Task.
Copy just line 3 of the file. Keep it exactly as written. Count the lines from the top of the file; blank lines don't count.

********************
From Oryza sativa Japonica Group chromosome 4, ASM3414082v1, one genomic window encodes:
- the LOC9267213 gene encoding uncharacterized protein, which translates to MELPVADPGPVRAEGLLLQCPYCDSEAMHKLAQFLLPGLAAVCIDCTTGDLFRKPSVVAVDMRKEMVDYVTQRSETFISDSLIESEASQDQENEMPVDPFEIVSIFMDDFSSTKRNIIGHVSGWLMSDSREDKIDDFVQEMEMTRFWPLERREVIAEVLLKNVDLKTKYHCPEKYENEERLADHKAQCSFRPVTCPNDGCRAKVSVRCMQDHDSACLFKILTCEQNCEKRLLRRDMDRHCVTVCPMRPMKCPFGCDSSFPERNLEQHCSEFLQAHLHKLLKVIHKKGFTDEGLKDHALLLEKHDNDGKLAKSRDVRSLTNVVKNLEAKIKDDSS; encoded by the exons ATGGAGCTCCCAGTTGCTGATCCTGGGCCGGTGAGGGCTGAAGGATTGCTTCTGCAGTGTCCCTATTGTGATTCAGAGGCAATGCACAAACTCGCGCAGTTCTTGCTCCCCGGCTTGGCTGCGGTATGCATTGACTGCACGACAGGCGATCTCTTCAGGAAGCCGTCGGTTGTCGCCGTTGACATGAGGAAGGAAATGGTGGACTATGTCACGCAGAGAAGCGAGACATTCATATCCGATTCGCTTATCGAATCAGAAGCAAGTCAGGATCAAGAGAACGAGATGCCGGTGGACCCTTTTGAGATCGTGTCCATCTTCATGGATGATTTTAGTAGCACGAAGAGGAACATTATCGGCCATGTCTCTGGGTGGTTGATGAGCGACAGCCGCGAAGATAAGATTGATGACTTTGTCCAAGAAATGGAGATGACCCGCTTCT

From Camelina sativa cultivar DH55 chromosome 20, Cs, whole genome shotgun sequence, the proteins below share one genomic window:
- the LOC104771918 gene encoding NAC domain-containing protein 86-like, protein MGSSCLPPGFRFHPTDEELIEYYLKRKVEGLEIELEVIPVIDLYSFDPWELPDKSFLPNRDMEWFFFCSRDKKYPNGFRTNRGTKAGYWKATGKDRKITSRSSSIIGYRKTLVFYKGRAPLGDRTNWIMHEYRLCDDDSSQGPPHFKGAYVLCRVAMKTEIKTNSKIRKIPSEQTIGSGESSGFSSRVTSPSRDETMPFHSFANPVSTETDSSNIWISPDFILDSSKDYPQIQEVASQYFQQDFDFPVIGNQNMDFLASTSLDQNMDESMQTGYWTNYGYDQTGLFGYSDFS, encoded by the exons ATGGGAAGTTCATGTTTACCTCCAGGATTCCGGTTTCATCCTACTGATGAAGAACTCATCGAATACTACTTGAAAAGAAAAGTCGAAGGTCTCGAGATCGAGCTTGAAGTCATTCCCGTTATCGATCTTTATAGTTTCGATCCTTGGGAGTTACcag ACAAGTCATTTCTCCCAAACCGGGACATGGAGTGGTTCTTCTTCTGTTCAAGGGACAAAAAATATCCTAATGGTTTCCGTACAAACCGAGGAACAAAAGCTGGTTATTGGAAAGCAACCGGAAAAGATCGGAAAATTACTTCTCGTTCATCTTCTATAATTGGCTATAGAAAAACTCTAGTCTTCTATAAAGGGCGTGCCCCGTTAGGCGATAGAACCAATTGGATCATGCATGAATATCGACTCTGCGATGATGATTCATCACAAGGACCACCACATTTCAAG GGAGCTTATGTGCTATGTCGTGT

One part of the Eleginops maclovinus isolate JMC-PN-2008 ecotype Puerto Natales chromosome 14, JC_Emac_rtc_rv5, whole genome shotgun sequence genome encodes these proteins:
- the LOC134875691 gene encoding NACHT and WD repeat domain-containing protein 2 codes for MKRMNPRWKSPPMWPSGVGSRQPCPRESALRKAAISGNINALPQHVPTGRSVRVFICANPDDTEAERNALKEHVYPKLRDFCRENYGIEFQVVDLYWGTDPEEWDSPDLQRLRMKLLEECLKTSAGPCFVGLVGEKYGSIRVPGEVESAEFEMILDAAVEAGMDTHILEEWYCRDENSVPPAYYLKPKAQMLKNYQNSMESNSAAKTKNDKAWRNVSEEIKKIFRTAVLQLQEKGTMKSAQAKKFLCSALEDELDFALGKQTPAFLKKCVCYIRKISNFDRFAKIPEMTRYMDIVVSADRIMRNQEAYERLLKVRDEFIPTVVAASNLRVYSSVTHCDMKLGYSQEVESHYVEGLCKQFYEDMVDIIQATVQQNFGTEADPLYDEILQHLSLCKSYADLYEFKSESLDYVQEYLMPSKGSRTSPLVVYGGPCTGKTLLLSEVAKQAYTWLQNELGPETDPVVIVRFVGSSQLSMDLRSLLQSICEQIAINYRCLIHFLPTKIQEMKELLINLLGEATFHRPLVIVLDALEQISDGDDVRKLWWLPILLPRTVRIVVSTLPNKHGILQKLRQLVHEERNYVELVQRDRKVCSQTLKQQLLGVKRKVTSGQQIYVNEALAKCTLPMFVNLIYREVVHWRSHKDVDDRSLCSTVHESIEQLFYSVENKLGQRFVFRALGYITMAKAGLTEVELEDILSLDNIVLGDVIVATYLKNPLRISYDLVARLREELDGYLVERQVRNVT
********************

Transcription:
From Camelina sativa cultivar DH55 chromosome 20, Cs, whole genome shotgun sequence, the proteins below share one genomic window: